How a $54K-Per-Year School Is Deemed a ‘Best Value College’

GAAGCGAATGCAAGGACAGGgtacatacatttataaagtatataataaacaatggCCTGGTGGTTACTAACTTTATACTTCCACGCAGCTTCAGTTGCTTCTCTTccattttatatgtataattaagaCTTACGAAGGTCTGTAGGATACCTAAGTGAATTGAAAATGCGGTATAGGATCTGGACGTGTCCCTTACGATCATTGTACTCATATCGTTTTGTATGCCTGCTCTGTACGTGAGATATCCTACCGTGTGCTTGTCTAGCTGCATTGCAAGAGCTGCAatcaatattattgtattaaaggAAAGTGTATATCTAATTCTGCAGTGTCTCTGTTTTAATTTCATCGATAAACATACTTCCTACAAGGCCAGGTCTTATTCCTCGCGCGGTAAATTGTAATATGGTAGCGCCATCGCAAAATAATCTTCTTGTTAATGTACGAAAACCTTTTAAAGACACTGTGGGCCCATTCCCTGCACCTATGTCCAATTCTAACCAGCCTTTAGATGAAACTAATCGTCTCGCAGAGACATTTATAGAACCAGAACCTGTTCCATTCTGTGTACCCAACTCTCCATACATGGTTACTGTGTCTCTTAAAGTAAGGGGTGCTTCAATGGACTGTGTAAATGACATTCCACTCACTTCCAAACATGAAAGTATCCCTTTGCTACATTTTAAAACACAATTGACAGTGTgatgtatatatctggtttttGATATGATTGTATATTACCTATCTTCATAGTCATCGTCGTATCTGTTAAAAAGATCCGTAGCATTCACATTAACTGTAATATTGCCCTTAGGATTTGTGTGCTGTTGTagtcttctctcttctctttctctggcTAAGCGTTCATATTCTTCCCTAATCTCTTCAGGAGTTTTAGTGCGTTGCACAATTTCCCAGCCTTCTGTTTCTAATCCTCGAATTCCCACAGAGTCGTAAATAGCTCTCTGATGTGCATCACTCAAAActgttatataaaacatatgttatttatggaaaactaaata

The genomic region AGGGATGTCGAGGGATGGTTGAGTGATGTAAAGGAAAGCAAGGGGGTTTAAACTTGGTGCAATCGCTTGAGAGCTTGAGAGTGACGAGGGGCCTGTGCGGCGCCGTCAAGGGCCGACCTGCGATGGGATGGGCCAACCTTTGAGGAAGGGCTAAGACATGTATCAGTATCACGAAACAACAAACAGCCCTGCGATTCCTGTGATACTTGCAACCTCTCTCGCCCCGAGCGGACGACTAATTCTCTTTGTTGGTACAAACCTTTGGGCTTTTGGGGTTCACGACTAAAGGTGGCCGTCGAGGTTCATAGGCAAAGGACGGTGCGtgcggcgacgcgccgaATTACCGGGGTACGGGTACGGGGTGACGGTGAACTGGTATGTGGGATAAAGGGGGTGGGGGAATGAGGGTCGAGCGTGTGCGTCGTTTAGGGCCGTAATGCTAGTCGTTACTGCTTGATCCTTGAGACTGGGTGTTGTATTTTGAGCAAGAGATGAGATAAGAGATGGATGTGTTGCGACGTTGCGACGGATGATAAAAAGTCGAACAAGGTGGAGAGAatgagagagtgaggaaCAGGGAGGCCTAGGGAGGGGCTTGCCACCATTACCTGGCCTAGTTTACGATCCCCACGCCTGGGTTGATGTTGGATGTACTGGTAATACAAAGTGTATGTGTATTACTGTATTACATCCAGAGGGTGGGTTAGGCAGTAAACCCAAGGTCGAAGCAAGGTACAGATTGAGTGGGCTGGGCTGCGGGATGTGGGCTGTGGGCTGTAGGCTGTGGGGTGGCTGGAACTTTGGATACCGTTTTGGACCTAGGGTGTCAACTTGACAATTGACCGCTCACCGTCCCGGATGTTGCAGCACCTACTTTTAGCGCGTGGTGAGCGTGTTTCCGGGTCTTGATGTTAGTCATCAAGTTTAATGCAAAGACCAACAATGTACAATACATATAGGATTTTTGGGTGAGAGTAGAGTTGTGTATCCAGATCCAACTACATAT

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The private universities listed in a new “Best Value Colleges” roundup run $54,200 annually for tuition, fees, books, and room and board. That sounds pretty expensive, and it is. Could it also represent a good value? What if students actually paid less than half the list price? In fact, that’s what the majority of students do. And that’s how these schools wind up being highlighted for providing good bang for the buck. Princeton’s latest edition of its “Best Value Colleges” features 150 schools—75 private and 75 public. As you’d expect, the average cost at the public institutions is a fraction of their private counterparts. USA Today sums up the key data on all of the “best value” colleges here, showing not only the “sticker price,” but the actual price paid by the average student: Their total annual cost of attendance, including tuition and fees, room and board and books and supplies, averaged $19,500 for freshmen attending public universities in their home state, and $54,200 for those going to private schools. When freshman grants, including state, federal and institutional aid, are factored into the cost, the final tab drops to $10,600 at public universities and $21,700 at private universities. (MORE: 10 Tips for Getting the Most Out of College Financial Aid) Those are some serious Black Friday-type markdowns, especially for the private schools—the equivalent of about 60% off. While the recent failed flat pricing experiment from JCPenney is the latest example demonstrating how consumers just plain love sales—even if they obviously manipulate shoppers—the original and actual college pricing figures can be puzzling. Because almost no one pays full price, students and their families should essentially be disregarding published tuition rates. Which raises the question: Why do these published rates exist to begin with? Well, as mentioned, the inflated “sticker price” can make the discounted, post-grant rate seem like quite the deal to students who’d consider a pricey school off the table. Also, there is a portion of students from well-off families at every college that do indeed pay full price. Even

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